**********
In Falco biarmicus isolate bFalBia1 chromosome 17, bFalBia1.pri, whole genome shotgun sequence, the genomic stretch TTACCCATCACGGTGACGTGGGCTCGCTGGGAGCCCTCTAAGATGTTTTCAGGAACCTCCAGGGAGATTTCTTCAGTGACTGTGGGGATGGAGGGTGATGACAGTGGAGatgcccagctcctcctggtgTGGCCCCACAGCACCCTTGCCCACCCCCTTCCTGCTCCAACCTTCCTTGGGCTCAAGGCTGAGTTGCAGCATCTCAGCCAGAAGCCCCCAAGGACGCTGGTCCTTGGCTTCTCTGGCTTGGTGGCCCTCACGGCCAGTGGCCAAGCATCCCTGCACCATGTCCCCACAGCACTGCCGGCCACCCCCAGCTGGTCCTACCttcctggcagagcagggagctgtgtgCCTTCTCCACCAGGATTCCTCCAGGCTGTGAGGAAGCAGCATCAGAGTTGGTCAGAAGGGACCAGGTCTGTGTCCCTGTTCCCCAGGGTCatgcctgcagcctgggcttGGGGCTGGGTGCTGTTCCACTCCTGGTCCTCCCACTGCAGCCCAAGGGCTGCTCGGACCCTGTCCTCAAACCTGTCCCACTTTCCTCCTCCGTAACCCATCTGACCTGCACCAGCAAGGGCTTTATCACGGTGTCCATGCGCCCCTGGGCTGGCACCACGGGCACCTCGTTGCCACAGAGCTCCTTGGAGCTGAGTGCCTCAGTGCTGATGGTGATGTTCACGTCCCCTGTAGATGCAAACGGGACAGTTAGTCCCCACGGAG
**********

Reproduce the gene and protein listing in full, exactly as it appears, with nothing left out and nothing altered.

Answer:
In Falco biarmicus isolate bFalBia1 chromosome 17, bFalBia1.pri, whole genome shotgun sequence, the genomic stretch TTACCCATCACGGTGACGTGGGCTCGCTGGGAGCCCTCTAAGATGTTTTCAGGAACCTCCAGGGAGATTTCTTCAGTGACTGTGGGGATGGAGGGTGATGACAGTGGAGatgcccagctcctcctggtgTGGCCCCACAGCACCCTTGCCCACCCCCTTCCTGCTCCAACCTTCCTTGGGCTCAAGGCTGAGTTGCAGCATCTCAGCCAGAAGCCCCCAAGGACGCTGGTCCTTGGCTTCTCTGGCTTGGTGGCCCTCACGGCCAGTGGCCAAGCATCCCTGCACCATGTCCCCACAGCACTGCCGGCCACCCCCAGCTGGTCCTACCttcctggcagagcagggagctgtgtgCCTTCTCCACCAGGATTCCTCCAGGCTGTGAGGAAGCAGCATCAGAGTTGGTCAGAAGGGACCAGGTCTGTGTCCCTGTTCCCCAGGGTCatgcctgcagcctgggcttGGGGCTGGGTGCTGTTCCACTCCTGGTCCTCCCACTGCAGCCCAAGGGCTGCTCGGACCCTGTCCTCAAACCTGTCCCACTTTCCTCCTCCGTAACCCATCTGACCTGCACCAGCAAGGGCTTTATCACGGTGTCCATGCGCCCCTGGGCTGGCACCACGGGCACCTCGTTGCCACAGAGCTCCTTGGAGCTGAGTGCCTCAGTGCTGATGGTGATGTTCACGTCCCCTGTAGATGCAAACGGGACAGTTAGTCCCCACGGAG